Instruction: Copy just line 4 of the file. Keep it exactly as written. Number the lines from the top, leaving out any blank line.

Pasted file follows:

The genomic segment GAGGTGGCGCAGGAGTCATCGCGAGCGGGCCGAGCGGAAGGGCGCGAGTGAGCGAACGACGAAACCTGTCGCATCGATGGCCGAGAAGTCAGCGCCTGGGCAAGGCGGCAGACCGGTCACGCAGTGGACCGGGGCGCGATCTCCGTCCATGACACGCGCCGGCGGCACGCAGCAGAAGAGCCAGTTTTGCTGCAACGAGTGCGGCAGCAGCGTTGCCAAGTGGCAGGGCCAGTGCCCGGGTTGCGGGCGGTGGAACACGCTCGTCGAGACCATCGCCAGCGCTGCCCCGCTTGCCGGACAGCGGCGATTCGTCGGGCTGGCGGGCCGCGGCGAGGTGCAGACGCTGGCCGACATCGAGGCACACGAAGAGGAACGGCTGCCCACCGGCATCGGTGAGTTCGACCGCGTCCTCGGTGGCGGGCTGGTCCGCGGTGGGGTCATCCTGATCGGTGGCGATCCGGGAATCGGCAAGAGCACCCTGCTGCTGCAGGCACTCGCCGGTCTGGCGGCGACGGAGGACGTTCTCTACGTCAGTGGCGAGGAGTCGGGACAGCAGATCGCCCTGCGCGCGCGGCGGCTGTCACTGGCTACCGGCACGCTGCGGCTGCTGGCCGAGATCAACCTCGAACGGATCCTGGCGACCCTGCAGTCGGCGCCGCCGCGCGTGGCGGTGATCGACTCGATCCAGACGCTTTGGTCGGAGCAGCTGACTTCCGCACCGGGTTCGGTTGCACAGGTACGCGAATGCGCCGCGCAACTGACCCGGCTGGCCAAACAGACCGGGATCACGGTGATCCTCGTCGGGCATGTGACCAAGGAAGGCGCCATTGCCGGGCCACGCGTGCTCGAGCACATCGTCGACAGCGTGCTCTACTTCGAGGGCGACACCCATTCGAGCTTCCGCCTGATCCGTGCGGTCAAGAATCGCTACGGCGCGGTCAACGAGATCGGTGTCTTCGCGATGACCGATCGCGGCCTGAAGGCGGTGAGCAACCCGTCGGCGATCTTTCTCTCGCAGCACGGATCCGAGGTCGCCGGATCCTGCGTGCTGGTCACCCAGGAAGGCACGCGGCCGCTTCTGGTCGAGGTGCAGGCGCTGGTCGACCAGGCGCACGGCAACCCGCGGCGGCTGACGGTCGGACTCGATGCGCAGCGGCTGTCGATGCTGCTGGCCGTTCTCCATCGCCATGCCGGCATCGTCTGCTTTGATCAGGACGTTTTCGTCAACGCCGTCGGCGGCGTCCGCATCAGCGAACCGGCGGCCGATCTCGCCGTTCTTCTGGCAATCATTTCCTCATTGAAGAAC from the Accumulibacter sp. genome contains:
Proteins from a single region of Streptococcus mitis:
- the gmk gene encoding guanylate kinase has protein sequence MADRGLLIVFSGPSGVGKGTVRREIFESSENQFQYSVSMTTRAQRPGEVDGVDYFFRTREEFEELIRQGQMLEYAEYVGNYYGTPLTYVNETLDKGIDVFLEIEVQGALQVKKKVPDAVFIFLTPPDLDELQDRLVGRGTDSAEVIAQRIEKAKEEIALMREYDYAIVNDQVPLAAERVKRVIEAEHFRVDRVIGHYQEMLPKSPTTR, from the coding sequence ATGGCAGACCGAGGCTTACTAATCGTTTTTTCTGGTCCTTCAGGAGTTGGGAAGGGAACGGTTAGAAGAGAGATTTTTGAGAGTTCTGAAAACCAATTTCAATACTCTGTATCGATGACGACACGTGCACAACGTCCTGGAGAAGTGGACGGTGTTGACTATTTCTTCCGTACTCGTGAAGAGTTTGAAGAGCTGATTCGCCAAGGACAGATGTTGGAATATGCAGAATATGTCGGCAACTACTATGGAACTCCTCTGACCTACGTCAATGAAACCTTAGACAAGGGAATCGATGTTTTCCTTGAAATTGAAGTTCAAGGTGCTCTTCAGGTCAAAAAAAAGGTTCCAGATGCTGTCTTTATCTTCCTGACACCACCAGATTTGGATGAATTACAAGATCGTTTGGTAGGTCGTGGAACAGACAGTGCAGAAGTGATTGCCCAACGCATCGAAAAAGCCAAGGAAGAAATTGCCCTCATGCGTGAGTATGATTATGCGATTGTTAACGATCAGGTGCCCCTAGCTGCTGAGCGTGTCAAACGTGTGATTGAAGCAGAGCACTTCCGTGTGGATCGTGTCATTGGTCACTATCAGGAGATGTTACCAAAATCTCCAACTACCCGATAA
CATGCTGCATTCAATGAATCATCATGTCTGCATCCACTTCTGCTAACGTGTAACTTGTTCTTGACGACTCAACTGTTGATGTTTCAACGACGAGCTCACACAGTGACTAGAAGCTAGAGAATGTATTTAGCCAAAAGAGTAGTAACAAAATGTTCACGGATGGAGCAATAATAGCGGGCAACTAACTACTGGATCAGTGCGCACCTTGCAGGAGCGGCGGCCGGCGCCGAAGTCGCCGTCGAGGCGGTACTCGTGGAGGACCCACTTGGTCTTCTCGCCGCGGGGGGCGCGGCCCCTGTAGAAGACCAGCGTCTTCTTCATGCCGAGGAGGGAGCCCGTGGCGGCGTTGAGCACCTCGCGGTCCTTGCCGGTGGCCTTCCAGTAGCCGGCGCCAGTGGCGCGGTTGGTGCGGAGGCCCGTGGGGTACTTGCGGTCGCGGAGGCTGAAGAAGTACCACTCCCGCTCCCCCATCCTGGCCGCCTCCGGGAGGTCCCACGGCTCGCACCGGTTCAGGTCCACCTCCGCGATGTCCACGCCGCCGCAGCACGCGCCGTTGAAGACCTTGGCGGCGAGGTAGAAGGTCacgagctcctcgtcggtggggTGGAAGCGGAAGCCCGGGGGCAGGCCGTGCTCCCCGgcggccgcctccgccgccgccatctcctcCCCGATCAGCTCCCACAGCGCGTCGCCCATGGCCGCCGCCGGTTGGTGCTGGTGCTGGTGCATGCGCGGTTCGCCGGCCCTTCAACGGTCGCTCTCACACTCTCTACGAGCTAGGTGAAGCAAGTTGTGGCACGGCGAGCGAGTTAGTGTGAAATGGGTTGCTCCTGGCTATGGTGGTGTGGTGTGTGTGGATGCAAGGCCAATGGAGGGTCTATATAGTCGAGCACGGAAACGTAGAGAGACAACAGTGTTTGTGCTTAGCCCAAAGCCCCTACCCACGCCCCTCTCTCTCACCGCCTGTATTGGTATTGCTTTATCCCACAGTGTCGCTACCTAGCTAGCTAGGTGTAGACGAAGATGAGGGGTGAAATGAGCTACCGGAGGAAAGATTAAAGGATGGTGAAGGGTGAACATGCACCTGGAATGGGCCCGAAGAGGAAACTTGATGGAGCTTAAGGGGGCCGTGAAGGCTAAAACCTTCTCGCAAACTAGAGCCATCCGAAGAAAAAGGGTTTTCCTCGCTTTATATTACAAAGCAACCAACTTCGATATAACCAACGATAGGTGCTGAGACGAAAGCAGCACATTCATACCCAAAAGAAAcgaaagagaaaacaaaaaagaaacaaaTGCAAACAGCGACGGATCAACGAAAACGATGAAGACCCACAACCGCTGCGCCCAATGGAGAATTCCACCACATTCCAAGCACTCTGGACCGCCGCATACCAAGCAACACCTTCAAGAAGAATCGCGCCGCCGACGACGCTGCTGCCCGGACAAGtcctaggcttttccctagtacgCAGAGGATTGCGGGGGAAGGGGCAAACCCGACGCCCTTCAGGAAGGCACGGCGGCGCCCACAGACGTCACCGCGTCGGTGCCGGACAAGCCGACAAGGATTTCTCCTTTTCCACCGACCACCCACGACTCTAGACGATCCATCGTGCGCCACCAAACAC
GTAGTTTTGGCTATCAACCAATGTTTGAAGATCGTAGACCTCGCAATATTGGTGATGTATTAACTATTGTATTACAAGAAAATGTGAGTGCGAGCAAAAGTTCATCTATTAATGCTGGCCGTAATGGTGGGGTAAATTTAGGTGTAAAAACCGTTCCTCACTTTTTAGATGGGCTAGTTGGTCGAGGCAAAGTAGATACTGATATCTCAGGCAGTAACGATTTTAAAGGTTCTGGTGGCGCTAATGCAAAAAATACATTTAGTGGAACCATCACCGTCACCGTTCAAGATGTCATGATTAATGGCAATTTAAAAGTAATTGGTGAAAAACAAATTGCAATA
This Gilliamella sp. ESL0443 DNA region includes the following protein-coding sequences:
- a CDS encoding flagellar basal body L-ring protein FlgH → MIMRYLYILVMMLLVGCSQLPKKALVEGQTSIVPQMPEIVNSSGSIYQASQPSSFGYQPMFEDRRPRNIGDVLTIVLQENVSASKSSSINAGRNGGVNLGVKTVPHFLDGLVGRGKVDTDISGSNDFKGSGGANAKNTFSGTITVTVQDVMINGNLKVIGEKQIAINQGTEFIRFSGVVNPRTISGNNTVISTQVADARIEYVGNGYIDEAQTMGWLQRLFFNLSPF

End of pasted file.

CATGCTGCATTCAATGAATCATCATGTCTGCATCCACTTCTGCTAACGTGTAACTTGTTCTTGACGACTCAACTGTTGATGTTTCAACGACGAGCTCACACAGTGACTAGAAGCTAGAGAATGTATTTAGCCAAAAGAGTAGTAACAAAATGTTCACGGATGGAGCAATAATAGCGGGCAACTAACTACTGGATCAGTGCGCACCTTGCAGGAGCGGCGGCCGGCGCCGAAGTCGCCGTCGAGGCGGTACTCGTGGAGGACCCACTTGGTCTTCTCGCCGCGGGGGGCGCGGCCCCTGTAGAAGACCAGCGTCTTCTTCATGCCGAGGAGGGAGCCCGTGGCGGCGTTGAGCACCTCGCGGTCCTTGCCGGTGGCCTTCCAGTAGCCGGCGCCAGTGGCGCGGTTGGTGCGGAGGCCCGTGGGGTACTTGCGGTCGCGGAGGCTGAAGAAGTACCACTCCCGCTCCCCCATCCTGGCCGCCTCCGGGAGGTCCCACGGCTCGCACCGGTTCAGGTCCACCTCCGCGATGTCCACGCCGCCGCAGCACGCGCCGTTGAAGACCTTGGCGGCGAGGTAGAAGGTCacgagctcctcgtcggtggggTGGAAGCGGAAGCCCGGGGGCAGGCCGTGCTCCCCGgcggccgcctccgccgccgccatctcctcCCCGATCAGCTCCCACAGCGCGTCGCCCATGGCCGCCGCCGGTTGGTGCTGGTGCTGGTGCATGCGCGGTTCGCCGGCCCTTCAACGGTCGCTCTCACACTCTCTACGAGCTAGGTGAAGCAAGTTGTGGCACGGCGAGCGAGTTAGTGTGAAATGGGTTGCTCCTGGCTATGGTGGTGTGGTGTGTGTGGATGCAAGGCCAATGGAGGGTCTATATAGTCGAGCACGGAAACGTAGAGAGACAACAGTGTTTGTGCTTAGCCCAAAGCCCCTACCCACGCCCCTCTCTCTCACCGCCTGTATTGGTATTGCTTTATCCCACAGTGTCGCTACCTAGCTAGCTAGGTGTAGACGAAGATGAGGGGTGAAATGAGCTACCGGAGGAAAGATTAAAGGATGGTGAAGGGTGAACATGCACCTGGAATGGGCCCGAAGAGGAAACTTGATGGAGCTTAAGGGGGCCGTGAAGGCTAAAACCTTCTCGCAAACTAGAGCCATCCGAAGAAAAAGGGTTTTCCTCGCTTTATATTACAAAGCAACCAACTTCGATATAACCAACGATAGGTGCTGAGACGAAAGCAGCACATTCATACCCAAAAGAAAcgaaagagaaaacaaaaaagaaacaaaTGCAAACAGCGACGGATCAACGAAAACGATGAAGACCCACAACCGCTGCGCCCAATGGAGAATTCCACCACATTCCAAGCACTCTGGACCGCCGCATACCAAGCAACACCTTCAAGAAGAATCGCGCCGCCGACGACGCTGCTGCCCGGACAAGtcctaggcttttccctagtacgCAGAGGATTGCGGGGGAAGGGGCAAACCCGACGCCCTTCAGGAAGGCACGGCGGCGCCCACAGACGTCACCGCGTCGGTGCCGGACAAGCCGACAAGGATTTCTCCTTTTCCACCGACCACCCACGACTCTAGACGATCCATCGTGCGCCACCAAACAC